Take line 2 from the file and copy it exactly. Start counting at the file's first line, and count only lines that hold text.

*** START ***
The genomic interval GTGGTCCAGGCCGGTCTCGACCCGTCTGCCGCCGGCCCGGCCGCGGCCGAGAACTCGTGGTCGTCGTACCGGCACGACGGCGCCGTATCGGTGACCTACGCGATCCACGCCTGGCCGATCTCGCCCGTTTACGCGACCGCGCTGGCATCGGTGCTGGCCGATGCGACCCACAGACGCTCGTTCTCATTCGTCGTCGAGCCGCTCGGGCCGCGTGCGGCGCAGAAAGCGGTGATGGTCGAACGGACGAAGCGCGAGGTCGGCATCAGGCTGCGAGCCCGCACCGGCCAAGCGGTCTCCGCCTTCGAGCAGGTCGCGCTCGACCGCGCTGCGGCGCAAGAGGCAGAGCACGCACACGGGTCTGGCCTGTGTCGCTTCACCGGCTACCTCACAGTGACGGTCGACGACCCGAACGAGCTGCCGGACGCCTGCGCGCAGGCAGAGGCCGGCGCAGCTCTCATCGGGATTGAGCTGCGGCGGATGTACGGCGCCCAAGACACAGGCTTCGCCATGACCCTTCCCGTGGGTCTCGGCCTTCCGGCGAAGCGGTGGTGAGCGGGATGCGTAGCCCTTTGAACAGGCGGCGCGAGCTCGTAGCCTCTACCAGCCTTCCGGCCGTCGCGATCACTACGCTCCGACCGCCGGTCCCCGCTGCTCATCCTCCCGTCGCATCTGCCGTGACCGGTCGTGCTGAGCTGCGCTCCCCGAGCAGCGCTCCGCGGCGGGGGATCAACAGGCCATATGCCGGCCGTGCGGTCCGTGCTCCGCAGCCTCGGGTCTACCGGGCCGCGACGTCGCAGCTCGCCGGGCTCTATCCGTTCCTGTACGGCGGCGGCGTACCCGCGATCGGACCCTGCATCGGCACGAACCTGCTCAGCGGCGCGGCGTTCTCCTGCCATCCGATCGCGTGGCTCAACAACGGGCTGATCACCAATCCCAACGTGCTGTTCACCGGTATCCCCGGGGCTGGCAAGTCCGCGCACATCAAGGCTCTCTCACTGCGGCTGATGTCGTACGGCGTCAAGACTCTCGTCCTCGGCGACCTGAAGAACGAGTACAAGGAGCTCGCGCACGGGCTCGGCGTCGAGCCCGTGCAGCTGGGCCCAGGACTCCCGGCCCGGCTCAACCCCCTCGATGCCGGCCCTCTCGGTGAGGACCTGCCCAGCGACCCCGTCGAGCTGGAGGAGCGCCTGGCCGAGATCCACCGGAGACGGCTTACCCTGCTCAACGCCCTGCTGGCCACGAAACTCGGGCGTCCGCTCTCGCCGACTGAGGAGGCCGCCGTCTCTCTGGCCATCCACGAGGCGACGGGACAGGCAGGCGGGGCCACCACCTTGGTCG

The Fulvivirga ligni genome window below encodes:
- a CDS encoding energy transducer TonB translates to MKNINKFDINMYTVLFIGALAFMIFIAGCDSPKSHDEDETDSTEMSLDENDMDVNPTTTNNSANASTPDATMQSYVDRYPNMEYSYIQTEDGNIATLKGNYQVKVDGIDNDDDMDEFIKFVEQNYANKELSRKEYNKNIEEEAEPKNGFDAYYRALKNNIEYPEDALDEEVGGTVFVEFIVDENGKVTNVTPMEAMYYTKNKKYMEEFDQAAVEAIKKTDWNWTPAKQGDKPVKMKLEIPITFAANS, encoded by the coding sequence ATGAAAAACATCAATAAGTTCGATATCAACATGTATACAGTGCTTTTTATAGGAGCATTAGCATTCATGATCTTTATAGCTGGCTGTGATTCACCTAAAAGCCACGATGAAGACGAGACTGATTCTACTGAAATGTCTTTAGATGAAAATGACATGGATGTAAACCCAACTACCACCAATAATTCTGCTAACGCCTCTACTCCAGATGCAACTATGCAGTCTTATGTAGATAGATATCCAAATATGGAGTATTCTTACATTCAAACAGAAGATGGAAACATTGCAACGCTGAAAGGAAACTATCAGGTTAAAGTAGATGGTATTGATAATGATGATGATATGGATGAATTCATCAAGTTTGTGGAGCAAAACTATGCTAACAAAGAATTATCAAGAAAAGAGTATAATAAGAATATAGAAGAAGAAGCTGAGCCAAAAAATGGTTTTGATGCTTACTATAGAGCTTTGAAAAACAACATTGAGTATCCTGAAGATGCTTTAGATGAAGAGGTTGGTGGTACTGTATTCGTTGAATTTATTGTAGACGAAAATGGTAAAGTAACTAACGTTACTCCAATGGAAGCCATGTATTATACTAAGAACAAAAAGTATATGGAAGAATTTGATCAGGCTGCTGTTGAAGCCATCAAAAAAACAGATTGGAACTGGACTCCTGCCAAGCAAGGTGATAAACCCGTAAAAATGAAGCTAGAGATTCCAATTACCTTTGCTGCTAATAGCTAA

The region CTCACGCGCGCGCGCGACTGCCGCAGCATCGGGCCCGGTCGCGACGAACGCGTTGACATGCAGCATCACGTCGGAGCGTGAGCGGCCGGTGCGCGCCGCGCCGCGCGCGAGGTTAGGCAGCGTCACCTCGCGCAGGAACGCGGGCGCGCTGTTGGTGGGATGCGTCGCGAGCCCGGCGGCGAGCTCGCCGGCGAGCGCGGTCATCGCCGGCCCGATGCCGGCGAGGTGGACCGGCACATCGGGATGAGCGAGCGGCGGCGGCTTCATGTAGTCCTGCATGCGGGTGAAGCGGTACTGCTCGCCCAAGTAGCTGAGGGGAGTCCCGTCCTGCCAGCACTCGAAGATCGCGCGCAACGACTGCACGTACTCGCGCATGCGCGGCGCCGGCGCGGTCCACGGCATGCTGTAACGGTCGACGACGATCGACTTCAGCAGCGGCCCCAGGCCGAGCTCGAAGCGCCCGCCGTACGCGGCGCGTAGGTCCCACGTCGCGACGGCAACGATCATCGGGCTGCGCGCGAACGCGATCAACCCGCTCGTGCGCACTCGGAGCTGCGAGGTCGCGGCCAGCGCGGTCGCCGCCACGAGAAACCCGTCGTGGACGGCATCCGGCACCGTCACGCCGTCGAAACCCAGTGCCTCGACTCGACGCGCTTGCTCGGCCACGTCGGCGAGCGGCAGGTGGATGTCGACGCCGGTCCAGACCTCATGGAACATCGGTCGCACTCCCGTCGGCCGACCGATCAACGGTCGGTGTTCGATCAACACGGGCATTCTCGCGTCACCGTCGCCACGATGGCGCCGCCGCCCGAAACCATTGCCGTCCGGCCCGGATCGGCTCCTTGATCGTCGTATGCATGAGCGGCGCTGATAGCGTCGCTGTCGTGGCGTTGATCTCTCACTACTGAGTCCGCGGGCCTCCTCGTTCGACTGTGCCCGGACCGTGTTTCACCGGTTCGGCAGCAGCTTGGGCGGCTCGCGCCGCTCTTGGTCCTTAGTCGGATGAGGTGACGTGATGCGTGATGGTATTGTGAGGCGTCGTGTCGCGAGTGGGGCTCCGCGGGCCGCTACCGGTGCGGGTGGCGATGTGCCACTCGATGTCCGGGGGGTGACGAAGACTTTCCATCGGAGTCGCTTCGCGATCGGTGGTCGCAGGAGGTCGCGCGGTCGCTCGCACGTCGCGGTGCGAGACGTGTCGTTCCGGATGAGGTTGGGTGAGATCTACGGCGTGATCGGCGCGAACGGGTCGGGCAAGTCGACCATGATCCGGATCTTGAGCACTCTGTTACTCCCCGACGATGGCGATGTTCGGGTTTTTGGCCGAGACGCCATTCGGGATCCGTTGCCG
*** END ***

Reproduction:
The Fulvivirga ligni genome window below encodes: